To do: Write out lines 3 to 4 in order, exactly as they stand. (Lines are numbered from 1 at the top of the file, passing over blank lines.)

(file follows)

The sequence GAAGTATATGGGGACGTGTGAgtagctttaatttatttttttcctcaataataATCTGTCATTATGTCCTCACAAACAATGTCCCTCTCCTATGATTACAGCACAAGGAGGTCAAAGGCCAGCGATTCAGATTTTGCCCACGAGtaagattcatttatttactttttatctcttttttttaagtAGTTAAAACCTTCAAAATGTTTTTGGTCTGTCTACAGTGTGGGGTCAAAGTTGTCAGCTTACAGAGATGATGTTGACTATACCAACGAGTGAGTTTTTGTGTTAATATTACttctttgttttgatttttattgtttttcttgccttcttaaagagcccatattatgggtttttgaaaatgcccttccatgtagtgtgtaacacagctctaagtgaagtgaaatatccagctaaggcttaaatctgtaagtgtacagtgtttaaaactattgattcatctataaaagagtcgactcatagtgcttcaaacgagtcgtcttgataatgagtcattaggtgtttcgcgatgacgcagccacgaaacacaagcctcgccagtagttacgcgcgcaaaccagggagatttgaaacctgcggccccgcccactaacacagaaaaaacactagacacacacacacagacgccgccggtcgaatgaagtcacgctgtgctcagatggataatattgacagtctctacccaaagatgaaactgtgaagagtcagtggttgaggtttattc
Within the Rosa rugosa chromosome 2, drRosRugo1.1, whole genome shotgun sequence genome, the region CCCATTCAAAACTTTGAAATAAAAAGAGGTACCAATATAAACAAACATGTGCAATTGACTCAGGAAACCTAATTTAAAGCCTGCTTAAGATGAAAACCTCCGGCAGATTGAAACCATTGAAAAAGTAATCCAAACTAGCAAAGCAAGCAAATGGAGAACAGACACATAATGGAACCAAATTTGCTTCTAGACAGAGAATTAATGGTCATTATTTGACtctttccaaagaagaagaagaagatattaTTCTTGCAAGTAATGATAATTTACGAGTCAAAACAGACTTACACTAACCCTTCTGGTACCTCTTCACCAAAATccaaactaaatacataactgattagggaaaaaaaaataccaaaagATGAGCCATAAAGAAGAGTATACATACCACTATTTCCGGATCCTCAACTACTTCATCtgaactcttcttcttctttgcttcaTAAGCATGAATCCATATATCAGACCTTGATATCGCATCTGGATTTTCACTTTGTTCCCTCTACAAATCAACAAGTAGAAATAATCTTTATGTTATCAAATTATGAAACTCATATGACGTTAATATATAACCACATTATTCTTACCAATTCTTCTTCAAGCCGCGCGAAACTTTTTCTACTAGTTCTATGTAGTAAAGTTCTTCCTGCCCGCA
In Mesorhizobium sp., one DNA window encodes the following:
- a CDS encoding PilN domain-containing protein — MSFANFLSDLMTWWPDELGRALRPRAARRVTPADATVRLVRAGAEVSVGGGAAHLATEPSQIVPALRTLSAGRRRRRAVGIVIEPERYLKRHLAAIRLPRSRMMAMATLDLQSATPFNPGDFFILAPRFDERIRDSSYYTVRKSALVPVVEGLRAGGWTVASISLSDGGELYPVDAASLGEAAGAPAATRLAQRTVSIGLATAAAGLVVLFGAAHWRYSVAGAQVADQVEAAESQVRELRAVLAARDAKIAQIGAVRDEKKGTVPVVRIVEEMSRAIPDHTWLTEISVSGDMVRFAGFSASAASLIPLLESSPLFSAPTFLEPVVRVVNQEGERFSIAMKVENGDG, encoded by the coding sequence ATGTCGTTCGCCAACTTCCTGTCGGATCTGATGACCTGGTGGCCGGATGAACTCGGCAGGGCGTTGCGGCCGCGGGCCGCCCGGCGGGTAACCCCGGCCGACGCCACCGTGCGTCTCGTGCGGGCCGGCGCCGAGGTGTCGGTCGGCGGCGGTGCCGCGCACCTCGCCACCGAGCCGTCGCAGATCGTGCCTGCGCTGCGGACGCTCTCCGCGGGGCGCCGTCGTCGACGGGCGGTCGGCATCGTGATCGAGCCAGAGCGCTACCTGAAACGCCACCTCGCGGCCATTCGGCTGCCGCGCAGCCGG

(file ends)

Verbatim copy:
In Mesorhizobium sp., one DNA window encodes the following:
- a CDS encoding PilN domain-containing protein — MSFANFLSDLMTWWPDELGRALRPRAARRVTPADATVRLVRAGAEVSVGGGAAHLATEPSQIVPALRTLSAGRRRRRAVGIVIEPERYLKRHLAAIRLPRSRMMAMATLDLQSATPFNPGDFFILAPRFDERIRDSSYYTVRKSALVPVVEGLRAGGWTVASISLSDGGELYPVDAASLGEAAGAPAATRLAQRTVSIGLATAAAGLVVLFGAAHWRYSVAGAQVADQVEAAESQVRELRAVLAARDAKIAQIGAVRDEKKGTVPVVRIVEEMSRAIPDHTWLTEISVSGDMVRFAGFSASAASLIPLLESSPLFSAPTFLEPVVRVVNQEGERFSIAMKVENGDG, encoded by the coding sequence ATGTCGTTCGCCAACTTCCTGTCGGATCTGATGACCTGGTGGCCGGATGAACTCGGCAGGGCGTTGCGGCCGCGGGCCGCCCGGCGGGTAACCCCGGCCGACGCCACCGTGCGTCTCGTGCGGGCCGGCGCCGAGGTGTCGGTCGGCGGCGGTGCCGCGCACCTCGCCACCGAGCCGTCGCAGATCGTGCCTGCGCTGCGGACGCTCTCCGCGGGGCGCCGTCGTCGACGGGCGGTCGGCATCGTGATCGAGCCAGAGCGCTACCTGAAACGCCACCTCGCGGCCATTCGGCTGCCGCGCAGCCGG